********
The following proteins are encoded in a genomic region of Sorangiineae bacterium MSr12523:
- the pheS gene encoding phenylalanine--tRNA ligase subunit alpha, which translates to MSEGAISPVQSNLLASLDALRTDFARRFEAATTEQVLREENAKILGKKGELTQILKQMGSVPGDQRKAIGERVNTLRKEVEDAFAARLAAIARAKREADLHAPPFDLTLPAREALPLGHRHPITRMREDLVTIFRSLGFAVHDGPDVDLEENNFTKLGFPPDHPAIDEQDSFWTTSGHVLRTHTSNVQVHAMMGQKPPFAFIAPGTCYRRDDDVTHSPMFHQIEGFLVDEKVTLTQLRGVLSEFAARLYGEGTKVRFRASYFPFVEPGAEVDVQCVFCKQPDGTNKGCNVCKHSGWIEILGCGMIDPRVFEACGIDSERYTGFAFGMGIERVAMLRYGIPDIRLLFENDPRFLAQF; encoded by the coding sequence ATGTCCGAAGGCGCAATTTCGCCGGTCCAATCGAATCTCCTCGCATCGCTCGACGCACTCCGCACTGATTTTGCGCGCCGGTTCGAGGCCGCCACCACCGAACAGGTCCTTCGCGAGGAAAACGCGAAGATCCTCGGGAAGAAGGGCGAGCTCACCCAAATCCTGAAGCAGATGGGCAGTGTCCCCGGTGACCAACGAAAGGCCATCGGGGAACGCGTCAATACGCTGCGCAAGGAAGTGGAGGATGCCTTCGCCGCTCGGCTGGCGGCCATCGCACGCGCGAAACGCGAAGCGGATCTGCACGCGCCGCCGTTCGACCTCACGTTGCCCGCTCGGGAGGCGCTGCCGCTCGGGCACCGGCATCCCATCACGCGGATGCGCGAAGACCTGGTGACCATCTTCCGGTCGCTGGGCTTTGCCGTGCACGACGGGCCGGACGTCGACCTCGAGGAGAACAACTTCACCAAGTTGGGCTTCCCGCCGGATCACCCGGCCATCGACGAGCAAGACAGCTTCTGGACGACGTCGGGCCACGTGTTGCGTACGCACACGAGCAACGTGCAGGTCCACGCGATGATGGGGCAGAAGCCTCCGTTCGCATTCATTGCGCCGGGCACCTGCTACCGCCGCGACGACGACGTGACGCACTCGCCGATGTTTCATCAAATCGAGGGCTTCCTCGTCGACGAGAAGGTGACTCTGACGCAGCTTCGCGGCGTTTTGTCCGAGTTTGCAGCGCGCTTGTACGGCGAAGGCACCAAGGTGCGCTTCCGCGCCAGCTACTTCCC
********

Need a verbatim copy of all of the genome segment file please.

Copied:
The following proteins are encoded in a genomic region of Sorangiineae bacterium MSr12523:
- the pheS gene encoding phenylalanine--tRNA ligase subunit alpha, which translates to MSEGAISPVQSNLLASLDALRTDFARRFEAATTEQVLREENAKILGKKGELTQILKQMGSVPGDQRKAIGERVNTLRKEVEDAFAARLAAIARAKREADLHAPPFDLTLPAREALPLGHRHPITRMREDLVTIFRSLGFAVHDGPDVDLEENNFTKLGFPPDHPAIDEQDSFWTTSGHVLRTHTSNVQVHAMMGQKPPFAFIAPGTCYRRDDDVTHSPMFHQIEGFLVDEKVTLTQLRGVLSEFAARLYGEGTKVRFRASYFPFVEPGAEVDVQCVFCKQPDGTNKGCNVCKHSGWIEILGCGMIDPRVFEACGIDSERYTGFAFGMGIERVAMLRYGIPDIRLLFENDPRFLAQF; encoded by the coding sequence ATGTCCGAAGGCGCAATTTCGCCGGTCCAATCGAATCTCCTCGCATCGCTCGACGCACTCCGCACTGATTTTGCGCGCCGGTTCGAGGCCGCCACCACCGAACAGGTCCTTCGCGAGGAAAACGCGAAGATCCTCGGGAAGAAGGGCGAGCTCACCCAAATCCTGAAGCAGATGGGCAGTGTCCCCGGTGACCAACGAAAGGCCATCGGGGAACGCGTCAATACGCTGCGCAAGGAAGTGGAGGATGCCTTCGCCGCTCGGCTGGCGGCCATCGCACGCGCGAAACGCGAAGCGGATCTGCACGCGCCGCCGTTCGACCTCACGTTGCCCGCTCGGGAGGCGCTGCCGCTCGGGCACCGGCATCCCATCACGCGGATGCGCGAAGACCTGGTGACCATCTTCCGGTCGCTGGGCTTTGCCGTGCACGACGGGCCGGACGTCGACCTCGAGGAGAACAACTTCACCAAGTTGGGCTTCCCGCCGGATCACCCGGCCATCGACGAGCAAGACAGCTTCTGGACGACGTCGGGCCACGTGTTGCGTACGCACACGAGCAACGTGCAGGTCCACGCGATGATGGGGCAGAAGCCTCCGTTCGCATTCATTGCGCCGGGCACCTGCTACCGCCGCGACGACGACGTGACGCACTCGCCGATGTTTCATCAAATCGAGGGCTTCCTCGTCGACGAGAAGGTGACTCTGACGCAGCTTCGCGGCGTTTTGTCCGAGTTTGCAGCGCGCTTGTACGGCGAAGGCACCAAGGTGCGCTTCCGCGCCAGCTACTTCCC